Instead of acting to regulate Internet companies, a posteriori, the EU will dictate the terms for future engagements between companies and citizens.
That is, of course, if such grandiose and transformational plans could ever realistically be implemented.
In its official Q&A page on its new data strategy, the EU states, “Businesses should benefit from a framework that allows them to start up, scale up, pool data, innovate and compete with large companies on fair terms.”
They would access the data from the EU’s market, rather than having to go to Facebook to find out about their customers or their industry.
This is a preemptive riposte to Zuckerberg’s later assertion that stricter rules on the use of personal data would hurt small businesses. He is concerned about how small businesses use his platform, but not so concerned for how, say, smaller social networks might scale up to compete with him.
We should expect that from him, but we should also remind ourselves that this CEO wants to help define our future data regulations. The self-serving interests of a company CEO, so necessary for their corporate success, do not align so well with the societal good.
Regulations like GDPR will be the platform upon which the EU can tackle societal, economic, and environmental issues. It will decide how biometric data is used for public services and will develop the technological framework, within which private enterprises must operate.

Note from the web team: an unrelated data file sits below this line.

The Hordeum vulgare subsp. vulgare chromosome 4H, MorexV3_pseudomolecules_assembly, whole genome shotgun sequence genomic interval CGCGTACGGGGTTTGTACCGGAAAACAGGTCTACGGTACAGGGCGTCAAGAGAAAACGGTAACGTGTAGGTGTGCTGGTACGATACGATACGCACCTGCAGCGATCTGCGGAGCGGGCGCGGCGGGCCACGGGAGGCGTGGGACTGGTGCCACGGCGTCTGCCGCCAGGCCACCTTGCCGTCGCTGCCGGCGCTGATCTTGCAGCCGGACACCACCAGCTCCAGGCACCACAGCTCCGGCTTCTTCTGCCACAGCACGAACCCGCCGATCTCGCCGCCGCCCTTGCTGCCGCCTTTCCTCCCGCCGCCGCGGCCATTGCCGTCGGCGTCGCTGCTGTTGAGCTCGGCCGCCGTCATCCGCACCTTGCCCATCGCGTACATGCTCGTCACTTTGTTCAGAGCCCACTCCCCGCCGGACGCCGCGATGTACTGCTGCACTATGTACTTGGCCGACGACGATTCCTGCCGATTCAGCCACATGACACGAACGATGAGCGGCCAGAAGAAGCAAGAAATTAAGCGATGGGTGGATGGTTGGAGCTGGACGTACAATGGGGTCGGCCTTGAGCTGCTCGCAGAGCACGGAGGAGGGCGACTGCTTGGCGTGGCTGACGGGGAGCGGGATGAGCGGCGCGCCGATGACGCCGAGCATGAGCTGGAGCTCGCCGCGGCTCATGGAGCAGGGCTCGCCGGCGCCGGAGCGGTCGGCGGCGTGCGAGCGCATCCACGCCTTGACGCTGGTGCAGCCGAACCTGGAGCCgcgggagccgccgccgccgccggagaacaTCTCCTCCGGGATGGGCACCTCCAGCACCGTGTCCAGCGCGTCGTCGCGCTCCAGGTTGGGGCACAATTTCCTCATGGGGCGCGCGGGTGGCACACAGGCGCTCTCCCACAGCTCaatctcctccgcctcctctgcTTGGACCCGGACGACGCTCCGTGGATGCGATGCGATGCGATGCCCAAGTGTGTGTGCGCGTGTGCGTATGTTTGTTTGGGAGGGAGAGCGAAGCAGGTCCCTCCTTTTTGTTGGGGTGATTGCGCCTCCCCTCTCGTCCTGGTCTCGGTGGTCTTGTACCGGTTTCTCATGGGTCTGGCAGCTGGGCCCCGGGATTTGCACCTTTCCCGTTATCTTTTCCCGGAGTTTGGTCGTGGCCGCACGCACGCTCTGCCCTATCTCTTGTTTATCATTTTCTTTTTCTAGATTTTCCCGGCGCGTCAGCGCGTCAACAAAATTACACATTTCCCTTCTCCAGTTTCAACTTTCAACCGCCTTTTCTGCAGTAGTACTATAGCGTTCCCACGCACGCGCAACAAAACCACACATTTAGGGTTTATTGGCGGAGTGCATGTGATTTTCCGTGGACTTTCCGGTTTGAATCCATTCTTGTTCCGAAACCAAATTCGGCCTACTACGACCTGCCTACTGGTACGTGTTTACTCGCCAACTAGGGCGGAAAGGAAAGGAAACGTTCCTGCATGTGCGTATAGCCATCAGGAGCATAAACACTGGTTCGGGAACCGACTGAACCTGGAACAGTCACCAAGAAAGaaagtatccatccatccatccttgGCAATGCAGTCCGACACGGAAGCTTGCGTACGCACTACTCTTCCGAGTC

Thus far, attempts to prevent tech monopolies forming have had an adverse effect.
There is an economic imperative to have a unified view of each individual as they live their lives online. Brand budgets gravitate to the platforms that can provide this profitable knowledge. Google and Facebook are at pains to do so, constantly adding new products and services to extend the reach of their respective ecosystems.
Mark Zuckerberg is trying to ‘lean in’ to the EU’s regulations, all the better to shape them. He may just be strengthening the EU’s hand, as it embarks on its long-term strategy. Simply, the EU does not want to depend on American companies for their essential online infrastructure.
We could end up with a fragmented system of the EU, the US, and China all operating under different sets of online principles.
As its statements highlight, the EU wishes to be, “A secure and dynamic single market for data”.
That sounds a little like what Facebook would like to be, too.
Perhaps the EU is a competitive threat to Facebook, not just a regulatory one.